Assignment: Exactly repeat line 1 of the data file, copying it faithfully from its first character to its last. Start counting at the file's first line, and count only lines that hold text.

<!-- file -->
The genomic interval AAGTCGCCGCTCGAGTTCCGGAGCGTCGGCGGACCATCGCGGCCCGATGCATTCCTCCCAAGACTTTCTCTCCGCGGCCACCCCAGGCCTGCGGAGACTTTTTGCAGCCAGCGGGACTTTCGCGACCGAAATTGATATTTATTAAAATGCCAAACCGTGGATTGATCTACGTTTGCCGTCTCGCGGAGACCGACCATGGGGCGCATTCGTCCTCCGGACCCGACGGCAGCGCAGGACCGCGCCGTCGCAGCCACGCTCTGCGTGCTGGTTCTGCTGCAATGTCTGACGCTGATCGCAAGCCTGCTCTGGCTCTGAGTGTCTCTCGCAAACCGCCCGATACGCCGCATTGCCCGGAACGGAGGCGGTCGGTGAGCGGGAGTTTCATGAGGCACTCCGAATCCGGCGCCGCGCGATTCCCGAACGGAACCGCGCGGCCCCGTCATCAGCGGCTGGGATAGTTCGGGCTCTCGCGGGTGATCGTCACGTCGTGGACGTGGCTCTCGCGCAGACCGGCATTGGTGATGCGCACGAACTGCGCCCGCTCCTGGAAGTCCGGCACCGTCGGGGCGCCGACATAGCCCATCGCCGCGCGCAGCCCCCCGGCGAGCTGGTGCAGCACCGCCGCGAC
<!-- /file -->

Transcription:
The genomic interval AAGTCGCCGCTCGAGTTCCGGAGCGTCGGCGGACCATCGCGGCCCGATGCATTCCTCCCAAGACTTTCTCTCCGCGGCCACCCCAGGCCTGCGGAGACTTTTTGCAGCCAGCGGGACTTTCGCGACCGAAATTGATATTTATTAAAATGCCAAACCGTGGATTGATCTACGTTTGCCGTCTCGCGGAGACCGACCATGGGGCGCATTCGTCCTCCGGACCCGACGGCAGCGCAGGACCGCGCCGTCGCAGCCACGCTCTGCGTGCTGGTTCTGCTGCAATGTCTGACGCTGATCGCAAGCCTGCTCTGGCTCTGAGTGTCTCTCGCAAACCGCCCGATACGCCGCATTGCCCGGAACGGAGGCGGTCGGTGAGCGGGAGTTTCATGAGGCACTCCGAATCCGGCGCCGCGCGATTCCCGAACGGAACCGCGCGGCCCCGTCATCAGCGGCTGGGATAGTTCGGGCTCTCGCGGGTGATCGTCACGTCGTGGACGTGGCTCTCGCGCAGACCGGCATTGGTGATGCGCACGAACTGCGCCCGCTCCTGGAAGTCCGGCACCGTCGGGGCGCCGACATAGCCCATCGCCGCGCGCAGCCCCCCGGCGAGCTGGTGCAGCACCGCCGCGAC